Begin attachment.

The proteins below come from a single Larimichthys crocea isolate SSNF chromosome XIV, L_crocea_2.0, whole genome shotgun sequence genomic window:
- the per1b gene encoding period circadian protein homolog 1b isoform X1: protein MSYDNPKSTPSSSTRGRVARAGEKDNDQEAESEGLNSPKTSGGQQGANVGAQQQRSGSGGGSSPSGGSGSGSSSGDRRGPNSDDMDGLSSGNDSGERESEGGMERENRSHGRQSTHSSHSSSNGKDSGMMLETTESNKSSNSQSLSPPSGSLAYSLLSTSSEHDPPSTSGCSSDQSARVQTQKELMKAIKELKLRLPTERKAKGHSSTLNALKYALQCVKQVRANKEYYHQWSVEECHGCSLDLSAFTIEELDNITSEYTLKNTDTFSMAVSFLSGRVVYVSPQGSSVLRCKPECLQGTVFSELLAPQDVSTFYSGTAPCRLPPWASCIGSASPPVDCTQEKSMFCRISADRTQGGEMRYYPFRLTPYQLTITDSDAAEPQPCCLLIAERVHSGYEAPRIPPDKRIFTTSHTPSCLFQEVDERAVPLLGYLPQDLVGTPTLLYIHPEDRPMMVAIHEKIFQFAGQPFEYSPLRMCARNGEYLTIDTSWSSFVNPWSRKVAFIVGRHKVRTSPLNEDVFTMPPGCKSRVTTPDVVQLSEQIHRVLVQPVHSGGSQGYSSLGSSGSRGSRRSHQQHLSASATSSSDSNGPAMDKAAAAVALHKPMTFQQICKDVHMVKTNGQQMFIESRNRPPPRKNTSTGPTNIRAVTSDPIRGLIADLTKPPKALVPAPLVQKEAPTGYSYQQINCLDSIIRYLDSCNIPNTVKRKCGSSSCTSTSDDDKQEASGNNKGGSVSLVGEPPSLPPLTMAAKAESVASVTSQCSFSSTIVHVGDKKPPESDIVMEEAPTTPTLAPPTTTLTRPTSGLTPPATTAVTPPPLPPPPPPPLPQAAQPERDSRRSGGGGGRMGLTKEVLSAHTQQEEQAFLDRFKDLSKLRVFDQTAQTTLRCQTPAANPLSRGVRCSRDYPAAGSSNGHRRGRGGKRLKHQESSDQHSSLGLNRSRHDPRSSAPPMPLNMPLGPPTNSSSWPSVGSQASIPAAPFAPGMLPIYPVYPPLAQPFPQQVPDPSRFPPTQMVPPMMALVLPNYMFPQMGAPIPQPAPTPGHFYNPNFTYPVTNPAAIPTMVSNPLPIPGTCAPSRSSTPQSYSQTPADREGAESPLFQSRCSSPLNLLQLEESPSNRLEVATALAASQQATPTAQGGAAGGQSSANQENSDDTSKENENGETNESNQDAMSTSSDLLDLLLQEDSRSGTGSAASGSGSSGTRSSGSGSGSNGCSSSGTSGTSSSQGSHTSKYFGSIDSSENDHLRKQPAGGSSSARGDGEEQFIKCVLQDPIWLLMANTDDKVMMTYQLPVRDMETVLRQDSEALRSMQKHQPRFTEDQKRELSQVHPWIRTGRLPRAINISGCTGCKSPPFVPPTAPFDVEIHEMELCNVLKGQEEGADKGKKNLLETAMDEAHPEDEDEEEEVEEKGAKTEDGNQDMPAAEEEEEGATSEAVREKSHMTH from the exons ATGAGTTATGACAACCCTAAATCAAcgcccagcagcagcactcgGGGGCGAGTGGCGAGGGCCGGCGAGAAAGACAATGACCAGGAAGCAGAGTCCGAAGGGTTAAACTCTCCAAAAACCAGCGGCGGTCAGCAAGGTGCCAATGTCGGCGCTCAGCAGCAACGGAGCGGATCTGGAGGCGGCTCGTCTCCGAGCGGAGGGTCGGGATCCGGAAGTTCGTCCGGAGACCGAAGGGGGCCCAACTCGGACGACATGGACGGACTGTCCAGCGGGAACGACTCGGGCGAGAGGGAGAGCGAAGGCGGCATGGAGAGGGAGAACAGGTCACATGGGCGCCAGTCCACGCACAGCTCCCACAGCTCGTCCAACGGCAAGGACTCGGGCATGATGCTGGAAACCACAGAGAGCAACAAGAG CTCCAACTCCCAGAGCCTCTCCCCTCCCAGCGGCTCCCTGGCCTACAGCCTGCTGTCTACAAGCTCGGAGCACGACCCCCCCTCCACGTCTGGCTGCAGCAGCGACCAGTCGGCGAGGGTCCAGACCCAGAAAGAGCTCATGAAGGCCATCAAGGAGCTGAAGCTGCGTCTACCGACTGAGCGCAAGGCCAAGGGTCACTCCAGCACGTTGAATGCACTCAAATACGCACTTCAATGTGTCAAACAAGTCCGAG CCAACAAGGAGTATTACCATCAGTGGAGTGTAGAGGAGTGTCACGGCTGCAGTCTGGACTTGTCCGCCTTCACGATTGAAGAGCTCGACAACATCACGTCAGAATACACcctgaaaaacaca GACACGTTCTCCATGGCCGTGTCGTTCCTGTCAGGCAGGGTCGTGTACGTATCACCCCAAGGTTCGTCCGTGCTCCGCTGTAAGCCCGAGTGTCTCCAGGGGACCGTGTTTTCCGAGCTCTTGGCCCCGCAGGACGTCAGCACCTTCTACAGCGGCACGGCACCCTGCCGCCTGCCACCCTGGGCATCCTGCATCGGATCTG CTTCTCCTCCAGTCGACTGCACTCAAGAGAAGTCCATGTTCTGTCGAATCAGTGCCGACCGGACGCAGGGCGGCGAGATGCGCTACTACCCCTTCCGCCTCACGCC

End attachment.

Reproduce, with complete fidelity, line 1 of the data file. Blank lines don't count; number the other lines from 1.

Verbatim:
The proteins below come from a single Larimichthys crocea isolate SSNF chromosome XIV, L_crocea_2.0, whole genome shotgun sequence genomic window: